Campus Tramp by Andrew Shaw aka Lawrence Block (Nightstand Books #1505, 1959)

This was the fifth book William Hamling published at the end of 1959, and the first of many titles that a very young Larry Block furnished for Hamling and his editor, Harlan Ellison.

This is also one of the more hard-to-find Shaws, at a reasonable price, with a but of a cult status among Antioch University alumni from the 1950s and 60s.  Block went to Antioch, later opting out for a career in Manhattan as a hack pulp writer, selling his first novel, as Lesely Evans, to Fawcett Crest in 1958, then to Midwood and Nightstand in 1959-63.

A number of Block’s early books are, well, uneven–they are either good or bad.  Mona was very good and The Adulterers and The Wife-Swappers very bad.  Campus Tramp is not on part with Mona, $20 Lust, The Sex Shuffle, or Candy, but it isn’t bad, and there’s even some sociology involved in the text.

Campus Tramp tells the story of Linda Shepard, a nineteen-year-old young lady from Cleveland, Ohio, who is off to her freshman year at Clifton College, Block’s version of Antioch, a liberal arts institute with a loose structure in experimental (for the time) pedagogy.

Linda is a virgin and has been proud of keeping it that way, as a number of boys in high school tried to claim her cherry but she was firm in her desire to wait until marriage…until college that is. Once at Clifton, she decides that she wants a lover, that she wants to lose her virginity, and while a guy named Joe has his love eye on her, the man she really wants is a senior, Don Gibbs, a sort of bohemian rich boy who edits the college newspaper (as Block did at Antioch).

Many sociological studies have been conducted over the decade about how wild freshmen get in college, especially in the dorms: they are away from home, mommy and daddy, they have access to alcohol and drugs, they let loose. I remember when I was in the “older student” dorm floor way way b ack when, and the freshmen were all on the eighth and seventh floors, said floors in shambles every weekend, shattered bottles, beer cans, clothes everywhere…rooms where a drunk or high 18 year old was taking on anyone, and guys lining up for a turn…yeah, the good old days. Later, the young girls who did this would experience shame, and they’d leave the dorms or even try to kill themselves, or they’d wallow in booze and cocaine and sleep with anyone who passed by…

That’s what happens to Linda.  She gets Don Gibbs, inserting herself into his life, and when she loses her virginity, and experiences lust, she can’t get enough.  She an Don fuck whenever they can; she spends all her time with him, not going to classes, her grades slipping.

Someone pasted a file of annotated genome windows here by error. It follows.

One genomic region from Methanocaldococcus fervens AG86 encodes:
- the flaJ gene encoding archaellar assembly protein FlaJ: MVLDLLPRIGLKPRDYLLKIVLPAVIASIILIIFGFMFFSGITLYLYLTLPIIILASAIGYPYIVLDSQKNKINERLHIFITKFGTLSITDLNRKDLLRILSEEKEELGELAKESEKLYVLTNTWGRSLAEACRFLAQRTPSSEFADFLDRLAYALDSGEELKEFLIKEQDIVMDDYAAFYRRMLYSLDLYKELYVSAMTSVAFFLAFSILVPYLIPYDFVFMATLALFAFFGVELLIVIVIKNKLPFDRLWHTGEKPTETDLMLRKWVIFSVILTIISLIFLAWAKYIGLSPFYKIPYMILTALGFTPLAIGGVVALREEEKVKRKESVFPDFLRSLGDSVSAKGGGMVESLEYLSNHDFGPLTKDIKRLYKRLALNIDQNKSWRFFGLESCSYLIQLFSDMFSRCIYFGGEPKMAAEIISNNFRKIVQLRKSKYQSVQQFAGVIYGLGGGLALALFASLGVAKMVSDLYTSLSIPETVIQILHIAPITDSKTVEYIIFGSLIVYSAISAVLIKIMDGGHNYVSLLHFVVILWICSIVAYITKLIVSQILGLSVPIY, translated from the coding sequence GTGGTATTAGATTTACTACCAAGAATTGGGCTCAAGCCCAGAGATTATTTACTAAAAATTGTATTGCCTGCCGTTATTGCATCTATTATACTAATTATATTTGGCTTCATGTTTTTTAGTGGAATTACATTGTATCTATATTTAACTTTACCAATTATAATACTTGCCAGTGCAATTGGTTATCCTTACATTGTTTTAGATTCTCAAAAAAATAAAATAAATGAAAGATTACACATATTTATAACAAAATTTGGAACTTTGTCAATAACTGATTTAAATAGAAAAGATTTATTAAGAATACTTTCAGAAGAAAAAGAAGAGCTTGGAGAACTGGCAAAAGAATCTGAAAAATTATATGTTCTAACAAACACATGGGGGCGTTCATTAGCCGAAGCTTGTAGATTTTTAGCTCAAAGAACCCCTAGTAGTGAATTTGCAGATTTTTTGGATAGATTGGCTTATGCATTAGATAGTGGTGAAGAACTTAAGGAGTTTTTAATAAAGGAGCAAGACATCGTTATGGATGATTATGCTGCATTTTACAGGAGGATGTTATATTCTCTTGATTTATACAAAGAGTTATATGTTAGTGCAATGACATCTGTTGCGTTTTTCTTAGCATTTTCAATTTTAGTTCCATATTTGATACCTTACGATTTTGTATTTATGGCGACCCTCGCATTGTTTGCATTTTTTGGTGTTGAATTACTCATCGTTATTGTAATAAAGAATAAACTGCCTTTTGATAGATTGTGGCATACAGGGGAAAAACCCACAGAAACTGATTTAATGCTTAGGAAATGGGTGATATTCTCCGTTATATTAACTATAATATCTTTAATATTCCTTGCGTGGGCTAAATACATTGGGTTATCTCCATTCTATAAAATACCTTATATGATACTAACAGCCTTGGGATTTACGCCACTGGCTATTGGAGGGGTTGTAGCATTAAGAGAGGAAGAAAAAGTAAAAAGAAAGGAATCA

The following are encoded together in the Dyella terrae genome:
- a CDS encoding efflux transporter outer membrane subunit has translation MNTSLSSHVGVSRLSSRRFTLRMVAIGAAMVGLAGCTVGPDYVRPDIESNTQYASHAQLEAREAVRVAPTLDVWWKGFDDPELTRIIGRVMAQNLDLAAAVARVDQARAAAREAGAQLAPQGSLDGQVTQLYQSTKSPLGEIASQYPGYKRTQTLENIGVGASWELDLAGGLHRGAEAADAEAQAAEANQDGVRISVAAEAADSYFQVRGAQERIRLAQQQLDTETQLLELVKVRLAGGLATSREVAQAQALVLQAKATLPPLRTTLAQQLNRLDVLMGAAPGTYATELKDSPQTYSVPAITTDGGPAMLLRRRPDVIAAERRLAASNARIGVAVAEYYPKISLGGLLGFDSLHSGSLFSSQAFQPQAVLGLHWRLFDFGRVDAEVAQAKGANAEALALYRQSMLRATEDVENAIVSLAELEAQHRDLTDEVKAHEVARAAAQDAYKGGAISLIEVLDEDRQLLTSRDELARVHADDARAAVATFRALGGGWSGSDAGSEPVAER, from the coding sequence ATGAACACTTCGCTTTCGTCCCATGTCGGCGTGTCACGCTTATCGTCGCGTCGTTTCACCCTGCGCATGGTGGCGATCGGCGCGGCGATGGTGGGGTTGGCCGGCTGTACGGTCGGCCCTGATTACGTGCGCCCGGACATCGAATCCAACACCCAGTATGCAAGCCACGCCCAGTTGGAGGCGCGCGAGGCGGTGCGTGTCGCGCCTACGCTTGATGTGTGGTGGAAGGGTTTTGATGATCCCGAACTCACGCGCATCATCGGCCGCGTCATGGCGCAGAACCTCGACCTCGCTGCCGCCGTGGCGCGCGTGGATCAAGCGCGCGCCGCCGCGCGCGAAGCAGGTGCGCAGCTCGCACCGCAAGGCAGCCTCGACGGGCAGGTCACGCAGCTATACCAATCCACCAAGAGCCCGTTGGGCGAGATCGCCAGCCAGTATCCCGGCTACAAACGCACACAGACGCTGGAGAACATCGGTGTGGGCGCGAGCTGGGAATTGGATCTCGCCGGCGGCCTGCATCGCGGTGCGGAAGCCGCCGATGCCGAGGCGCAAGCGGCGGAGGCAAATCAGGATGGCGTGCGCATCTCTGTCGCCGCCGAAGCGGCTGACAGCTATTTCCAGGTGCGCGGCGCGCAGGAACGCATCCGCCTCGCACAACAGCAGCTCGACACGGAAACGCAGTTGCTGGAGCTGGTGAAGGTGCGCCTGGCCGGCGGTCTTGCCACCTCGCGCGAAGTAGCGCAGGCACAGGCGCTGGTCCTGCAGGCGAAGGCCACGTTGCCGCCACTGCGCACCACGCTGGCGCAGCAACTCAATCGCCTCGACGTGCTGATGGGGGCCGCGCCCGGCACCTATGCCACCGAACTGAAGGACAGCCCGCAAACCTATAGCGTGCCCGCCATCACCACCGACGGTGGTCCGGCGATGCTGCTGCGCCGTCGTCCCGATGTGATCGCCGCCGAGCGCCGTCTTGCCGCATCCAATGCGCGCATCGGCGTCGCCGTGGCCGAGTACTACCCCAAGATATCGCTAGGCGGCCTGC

When Don breaks up with her over her ultra possessiveness, Linda sinks deep into debauchery, having sex with any boy or guy or man who wants her, a shabby replacement for Don; she thinks of suicide but getting drunk is better to dull the pain, and there are plenty of older students willing to give her the booze in exchange for a romp in the backseat.

Linda starts to get a reputation as the campus tramp, and guys ask her out only with sex on their minds. Linda doesn’t care what people think of her.  Her roommate, Rachel, is quite concerned, and one drunken night, when Rachel gives Linda a massage, the two girls go at it.  Linda is shocked by what she has done, and her roommate confesses that she’s been a lesbian since she was fourteen.

Then Linda realizes she is pregnant, and she has no idea who the father could be…just as she decides to stop drinking and tramping and get her grades back up, the school informs her that they want her to leave for a year or face explusion…and now she is pregnant…she isn’t getting a break anywhere.

The book doesn’t wrap up as expected — usually these stories, for moral standards, have the wanton floozie realize the errors of her sinful ways, and finds the boy who loves her…we thought it would be Joe, that seemed to be the set up, he confesses his love despite her reputation, but she just fucks him and drops him…

Instead, Linda returns to Don Gibbs and tells him she’s knocked up and needs help.  He’s willing to help because, unknown to her, he broke it up because he was in love and was afraid of the emotion…

Creeping Hemlock Press recently reprinted Campus Tramp as a a trade paperback, with an intro by Ed Gorman and an afterword by Block; the afterword is worth the price of admission: Blocks talks about leaving high school and going to Antioch as a would-be young writer, sellingb his early novels, moving to New York, and being asked to leave Antioch in a way that Linda is asked to leave Clifton.  He talks about the book’s cult status at Antioich, and how some students and faculty thought the book was his way of “getting back” at Antioch.

Clifton College appears in a number of Andrew Shaws, referred to in one Sheldon Lord, and is the setting of one of Donald Westlake’s softcores, as Edwin West.

Creeping Hemlock is set to reprint the Seeldon Lord, April North, which has many similarities to Campus Tramp.

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